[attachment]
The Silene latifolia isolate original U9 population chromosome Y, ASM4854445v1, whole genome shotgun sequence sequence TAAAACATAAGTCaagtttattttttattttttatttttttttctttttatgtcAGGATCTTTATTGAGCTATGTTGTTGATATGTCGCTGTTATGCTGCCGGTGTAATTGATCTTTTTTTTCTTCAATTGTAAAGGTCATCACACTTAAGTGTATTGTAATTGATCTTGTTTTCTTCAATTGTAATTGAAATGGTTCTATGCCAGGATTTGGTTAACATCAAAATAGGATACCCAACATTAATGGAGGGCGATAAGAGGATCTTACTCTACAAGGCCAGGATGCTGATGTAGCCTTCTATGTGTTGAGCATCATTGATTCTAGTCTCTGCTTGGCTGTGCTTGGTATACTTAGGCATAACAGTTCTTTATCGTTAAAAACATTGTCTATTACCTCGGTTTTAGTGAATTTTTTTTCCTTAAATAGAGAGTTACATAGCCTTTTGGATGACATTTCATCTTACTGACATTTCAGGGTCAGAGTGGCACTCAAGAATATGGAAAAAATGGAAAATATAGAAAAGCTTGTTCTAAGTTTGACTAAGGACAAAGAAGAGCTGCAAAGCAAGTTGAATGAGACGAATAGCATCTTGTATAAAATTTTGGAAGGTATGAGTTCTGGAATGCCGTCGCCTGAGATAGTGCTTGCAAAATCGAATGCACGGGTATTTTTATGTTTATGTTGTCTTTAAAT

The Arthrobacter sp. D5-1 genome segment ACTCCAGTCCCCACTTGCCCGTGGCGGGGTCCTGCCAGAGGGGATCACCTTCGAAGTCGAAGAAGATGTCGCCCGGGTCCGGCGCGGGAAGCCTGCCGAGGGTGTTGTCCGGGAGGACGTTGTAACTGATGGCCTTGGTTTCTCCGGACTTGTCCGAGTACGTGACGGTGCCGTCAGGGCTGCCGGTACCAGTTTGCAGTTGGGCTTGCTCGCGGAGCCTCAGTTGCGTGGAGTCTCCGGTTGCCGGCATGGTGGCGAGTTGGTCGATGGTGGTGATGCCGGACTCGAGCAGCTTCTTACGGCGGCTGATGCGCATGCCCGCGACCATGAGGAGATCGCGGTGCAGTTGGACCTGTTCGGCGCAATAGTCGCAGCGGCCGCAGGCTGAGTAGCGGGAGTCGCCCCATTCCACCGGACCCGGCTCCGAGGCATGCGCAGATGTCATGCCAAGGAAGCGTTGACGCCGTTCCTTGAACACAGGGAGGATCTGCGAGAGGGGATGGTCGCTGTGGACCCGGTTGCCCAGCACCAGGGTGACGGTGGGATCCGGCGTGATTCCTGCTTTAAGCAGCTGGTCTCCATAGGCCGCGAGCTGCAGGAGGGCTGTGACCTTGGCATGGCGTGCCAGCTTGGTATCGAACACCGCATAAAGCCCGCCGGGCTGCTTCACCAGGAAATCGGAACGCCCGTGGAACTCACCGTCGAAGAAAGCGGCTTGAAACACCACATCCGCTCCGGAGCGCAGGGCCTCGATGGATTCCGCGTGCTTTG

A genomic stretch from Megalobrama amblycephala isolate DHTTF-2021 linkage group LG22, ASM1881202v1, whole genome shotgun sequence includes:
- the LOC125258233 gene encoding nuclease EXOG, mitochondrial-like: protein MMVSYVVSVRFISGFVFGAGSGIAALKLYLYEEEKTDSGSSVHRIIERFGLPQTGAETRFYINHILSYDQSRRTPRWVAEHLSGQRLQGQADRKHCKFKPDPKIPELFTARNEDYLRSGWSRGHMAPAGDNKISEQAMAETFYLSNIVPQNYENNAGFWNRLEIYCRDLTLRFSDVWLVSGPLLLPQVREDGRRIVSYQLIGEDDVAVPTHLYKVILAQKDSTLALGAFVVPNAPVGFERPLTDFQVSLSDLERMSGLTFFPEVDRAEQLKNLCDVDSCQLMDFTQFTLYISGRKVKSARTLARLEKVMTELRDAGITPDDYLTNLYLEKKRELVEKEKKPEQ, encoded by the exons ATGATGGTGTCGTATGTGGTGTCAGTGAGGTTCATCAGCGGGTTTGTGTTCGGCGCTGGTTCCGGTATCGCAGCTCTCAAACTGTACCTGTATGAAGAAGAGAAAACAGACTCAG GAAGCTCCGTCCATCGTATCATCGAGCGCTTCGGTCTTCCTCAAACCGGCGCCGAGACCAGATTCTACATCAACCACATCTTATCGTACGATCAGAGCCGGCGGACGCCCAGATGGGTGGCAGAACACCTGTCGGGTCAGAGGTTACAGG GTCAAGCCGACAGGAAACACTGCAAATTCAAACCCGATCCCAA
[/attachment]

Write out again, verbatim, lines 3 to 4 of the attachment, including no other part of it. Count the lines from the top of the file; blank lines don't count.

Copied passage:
A genomic stretch from Megalobrama amblycephala isolate DHTTF-2021 linkage group LG22, ASM1881202v1, whole genome shotgun sequence includes:
- the LOC125258233 gene encoding nuclease EXOG, mitochondrial-like: protein MMVSYVVSVRFISGFVFGAGSGIAALKLYLYEEEKTDSGSSVHRIIERFGLPQTGAETRFYINHILSYDQSRRTPRWVAEHLSGQRLQGQADRKHCKFKPDPKIPELFTARNEDYLRSGWSRGHMAPAGDNKISEQAMAETFYLSNIVPQNYENNAGFWNRLEIYCRDLTLRFSDVWLVSGPLLLPQVREDGRRIVSYQLIGEDDVAVPTHLYKVILAQKDSTLALGAFVVPNAPVGFERPLTDFQVSLSDLERMSGLTFFPEVDRAEQLKNLCDVDSCQLMDFTQFTLYISGRKVKSARTLARLEKVMTELRDAGITPDDYLTNLYLEKKRELVEKEKKPEQ, encoded by the exons ATGATGGTGTCGTATGTGGTGTCAGTGAGGTTCATCAGCGGGTTTGTGTTCGGCGCTGGTTCCGGTATCGCAGCTCTCAAACTGTACCTGTATGAAGAAGAGAAAACAGACTCAG GAAGCTCCGTCCATCGTATCATCGAGCGCTTCGGTCTTCCTCAAACCGGCGCCGAGACCAGATTCTACATCAACCACATCTTATCGTACGATCAGAGCCGGCGGACGCCCAGATGGGTGGCAGAACACCTGTCGGGTCAGAGGTTACAGG GTCAAGCCGACAGGAAACACTGCAAATTCAAACCCGATCCCAA